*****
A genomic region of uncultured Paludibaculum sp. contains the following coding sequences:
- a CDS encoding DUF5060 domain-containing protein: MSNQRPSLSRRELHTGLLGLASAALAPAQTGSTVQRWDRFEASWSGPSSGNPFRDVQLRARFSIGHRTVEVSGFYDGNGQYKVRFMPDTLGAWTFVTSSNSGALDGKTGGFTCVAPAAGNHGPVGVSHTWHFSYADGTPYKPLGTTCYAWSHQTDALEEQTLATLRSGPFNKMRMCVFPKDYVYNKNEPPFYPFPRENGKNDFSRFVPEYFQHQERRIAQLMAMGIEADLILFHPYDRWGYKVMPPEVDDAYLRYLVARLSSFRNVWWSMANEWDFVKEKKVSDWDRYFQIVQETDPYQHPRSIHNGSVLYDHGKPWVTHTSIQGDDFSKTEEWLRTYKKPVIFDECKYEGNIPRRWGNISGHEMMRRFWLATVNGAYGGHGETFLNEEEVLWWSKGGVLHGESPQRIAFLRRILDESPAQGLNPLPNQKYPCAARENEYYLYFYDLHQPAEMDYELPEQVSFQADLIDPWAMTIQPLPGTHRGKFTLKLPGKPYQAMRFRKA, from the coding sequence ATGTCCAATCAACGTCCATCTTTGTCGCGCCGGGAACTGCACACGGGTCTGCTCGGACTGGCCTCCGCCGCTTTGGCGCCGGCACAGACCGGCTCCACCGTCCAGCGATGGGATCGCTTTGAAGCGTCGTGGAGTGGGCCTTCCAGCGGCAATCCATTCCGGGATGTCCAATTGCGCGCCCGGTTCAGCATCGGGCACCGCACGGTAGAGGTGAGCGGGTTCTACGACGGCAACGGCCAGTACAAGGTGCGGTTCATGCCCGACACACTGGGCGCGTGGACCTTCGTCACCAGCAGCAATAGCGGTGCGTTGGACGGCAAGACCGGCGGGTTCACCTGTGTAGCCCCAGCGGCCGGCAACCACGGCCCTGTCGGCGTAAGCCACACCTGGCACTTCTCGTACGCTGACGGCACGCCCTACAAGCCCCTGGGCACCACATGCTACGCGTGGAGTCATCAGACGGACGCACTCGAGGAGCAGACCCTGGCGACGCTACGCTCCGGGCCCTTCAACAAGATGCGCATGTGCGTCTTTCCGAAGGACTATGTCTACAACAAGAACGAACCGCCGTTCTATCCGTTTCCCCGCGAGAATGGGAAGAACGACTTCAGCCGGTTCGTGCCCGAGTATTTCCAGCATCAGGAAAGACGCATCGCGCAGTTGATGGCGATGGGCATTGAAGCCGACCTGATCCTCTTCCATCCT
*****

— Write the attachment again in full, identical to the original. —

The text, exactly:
A genomic region of uncultured Paludibaculum sp. contains the following coding sequences:
- a CDS encoding DUF5060 domain-containing protein: MSNQRPSLSRRELHTGLLGLASAALAPAQTGSTVQRWDRFEASWSGPSSGNPFRDVQLRARFSIGHRTVEVSGFYDGNGQYKVRFMPDTLGAWTFVTSSNSGALDGKTGGFTCVAPAAGNHGPVGVSHTWHFSYADGTPYKPLGTTCYAWSHQTDALEEQTLATLRSGPFNKMRMCVFPKDYVYNKNEPPFYPFPRENGKNDFSRFVPEYFQHQERRIAQLMAMGIEADLILFHPYDRWGYKVMPPEVDDAYLRYLVARLSSFRNVWWSMANEWDFVKEKKVSDWDRYFQIVQETDPYQHPRSIHNGSVLYDHGKPWVTHTSIQGDDFSKTEEWLRTYKKPVIFDECKYEGNIPRRWGNISGHEMMRRFWLATVNGAYGGHGETFLNEEEVLWWSKGGVLHGESPQRIAFLRRILDESPAQGLNPLPNQKYPCAARENEYYLYFYDLHQPAEMDYELPEQVSFQADLIDPWAMTIQPLPGTHRGKFTLKLPGKPYQAMRFRKA, from the coding sequence ATGTCCAATCAACGTCCATCTTTGTCGCGCCGGGAACTGCACACGGGTCTGCTCGGACTGGCCTCCGCCGCTTTGGCGCCGGCACAGACCGGCTCCACCGTCCAGCGATGGGATCGCTTTGAAGCGTCGTGGAGTGGGCCTTCCAGCGGCAATCCATTCCGGGATGTCCAATTGCGCGCCCGGTTCAGCATCGGGCACCGCACGGTAGAGGTGAGCGGGTTCTACGACGGCAACGGCCAGTACAAGGTGCGGTTCATGCCCGACACACTGGGCGCGTGGACCTTCGTCACCAGCAGCAATAGCGGTGCGTTGGACGGCAAGACCGGCGGGTTCACCTGTGTAGCCCCAGCGGCCGGCAACCACGGCCCTGTCGGCGTAAGCCACACCTGGCACTTCTCGTACGCTGACGGCACGCCCTACAAGCCCCTGGGCACCACATGCTACGCGTGGAGTCATCAGACGGACGCACTCGAGGAGCAGACCCTGGCGACGCTACGCTCCGGGCCCTTCAACAAGATGCGCATGTGCGTCTTTCCGAAGGACTATGTCTACAACAAGAACGAACCGCCGTTCTATCCGTTTCCCCGCGAGAATGGGAAGAACGACTTCAGCCGGTTCGTGCCCGAGTATTTCCAGCATCAGGAAAGACGCATCGCGCAGTTGATGGCGATGGGCATTGAAGCCGACCTGATCCTCTTCCATCCT